Can Security and Privacy Co-exist?

Benjamin Franklin famously wrote: “Those who would give up Essential Liberty to purchase a little Temporary Safety, deserve neither Liberty nor Safety.” A follow-up question to Franklin would likely be: But is privacy an essential liberty?
Benjamin Franklin famously wrote: “Those who would give up Essential Liberty to purchase a little Temporary Safety, deserve neither Liberty nor Safety.” A follow-up question to Franklin would likely be: But is privacy an essential liberty?

It’s a debate so widely discussed, and yet so fundamentally misunderstood. On bumper stickers across the US, especially in the sprawling, landlocked red states, the verdict is already written. ‘Freedom isn’t free’, the slogan says.

What the soundbite highlights is the ongoing tussle between privacy and security. How much of one do you have to relinquish for the other?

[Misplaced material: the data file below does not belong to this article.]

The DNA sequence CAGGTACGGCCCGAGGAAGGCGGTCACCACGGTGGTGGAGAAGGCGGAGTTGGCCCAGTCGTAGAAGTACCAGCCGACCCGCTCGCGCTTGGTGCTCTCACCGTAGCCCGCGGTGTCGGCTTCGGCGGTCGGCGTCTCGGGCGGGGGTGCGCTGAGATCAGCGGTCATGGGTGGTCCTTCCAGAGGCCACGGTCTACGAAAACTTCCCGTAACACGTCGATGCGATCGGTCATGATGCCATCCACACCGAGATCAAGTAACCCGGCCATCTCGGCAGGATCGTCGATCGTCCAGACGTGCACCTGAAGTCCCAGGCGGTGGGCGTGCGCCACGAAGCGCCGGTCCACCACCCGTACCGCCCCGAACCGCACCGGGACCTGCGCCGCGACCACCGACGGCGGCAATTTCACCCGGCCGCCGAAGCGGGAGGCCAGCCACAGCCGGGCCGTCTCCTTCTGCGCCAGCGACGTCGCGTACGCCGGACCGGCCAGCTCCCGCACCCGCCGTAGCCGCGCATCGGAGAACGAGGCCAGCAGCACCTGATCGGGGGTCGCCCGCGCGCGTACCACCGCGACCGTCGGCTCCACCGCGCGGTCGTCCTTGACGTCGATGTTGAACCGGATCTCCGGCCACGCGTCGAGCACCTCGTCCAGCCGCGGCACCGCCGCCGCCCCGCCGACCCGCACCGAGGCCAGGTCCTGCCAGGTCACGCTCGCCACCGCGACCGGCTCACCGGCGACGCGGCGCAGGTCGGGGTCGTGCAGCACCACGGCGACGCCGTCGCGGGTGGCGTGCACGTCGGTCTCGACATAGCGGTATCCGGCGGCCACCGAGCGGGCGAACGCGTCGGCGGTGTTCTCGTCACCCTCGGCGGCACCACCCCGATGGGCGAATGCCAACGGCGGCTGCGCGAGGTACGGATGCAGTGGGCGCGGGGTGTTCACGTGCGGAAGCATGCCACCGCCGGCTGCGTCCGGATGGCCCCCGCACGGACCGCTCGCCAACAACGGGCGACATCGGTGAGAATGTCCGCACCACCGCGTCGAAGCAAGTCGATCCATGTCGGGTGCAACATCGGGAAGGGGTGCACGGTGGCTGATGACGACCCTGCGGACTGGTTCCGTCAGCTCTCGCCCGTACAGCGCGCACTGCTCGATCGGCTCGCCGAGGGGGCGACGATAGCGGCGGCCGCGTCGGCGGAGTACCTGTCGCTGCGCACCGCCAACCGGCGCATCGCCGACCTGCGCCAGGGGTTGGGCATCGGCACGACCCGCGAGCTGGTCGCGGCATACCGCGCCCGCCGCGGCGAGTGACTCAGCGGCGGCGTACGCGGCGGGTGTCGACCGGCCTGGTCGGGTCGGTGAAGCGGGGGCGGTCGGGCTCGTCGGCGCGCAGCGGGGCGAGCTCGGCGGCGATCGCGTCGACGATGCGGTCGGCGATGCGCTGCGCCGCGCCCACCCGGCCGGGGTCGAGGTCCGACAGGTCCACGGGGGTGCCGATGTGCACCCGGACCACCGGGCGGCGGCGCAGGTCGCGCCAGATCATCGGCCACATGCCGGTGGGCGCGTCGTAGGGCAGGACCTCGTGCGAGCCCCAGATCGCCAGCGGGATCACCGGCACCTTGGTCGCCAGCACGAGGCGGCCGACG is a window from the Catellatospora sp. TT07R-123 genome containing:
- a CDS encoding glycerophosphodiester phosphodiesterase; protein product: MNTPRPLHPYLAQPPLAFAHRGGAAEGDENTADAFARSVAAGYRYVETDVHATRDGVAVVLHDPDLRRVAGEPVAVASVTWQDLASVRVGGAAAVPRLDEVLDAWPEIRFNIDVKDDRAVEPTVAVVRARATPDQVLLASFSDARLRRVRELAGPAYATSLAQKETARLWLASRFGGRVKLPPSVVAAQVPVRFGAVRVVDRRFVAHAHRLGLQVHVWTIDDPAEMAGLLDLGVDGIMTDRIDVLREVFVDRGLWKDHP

False Dichotomy

Bruce Schneier wants to reframe the debate. In the past, he has pointed to others who have suggested that privacy versus security is a zero-sum game. Those people, who often tend to be in national security positions, argue that to have more of one, you must have less of the other.

“We’ve been told we have to trade off security and privacy so often – in debates on security versus privacy, writing contests, polls, reasoned essays and political rhetoric – that most of us don’t even question the fundamental dichotomy. But it’s a false one”, Schneier has said in the past.

Why? Why should we not give up some basic privacy so we can feel safer? And what about other common arguments, such as the idea that if you’ve nothing to hide, giving up your privacy is a small price to pay for feeling protected?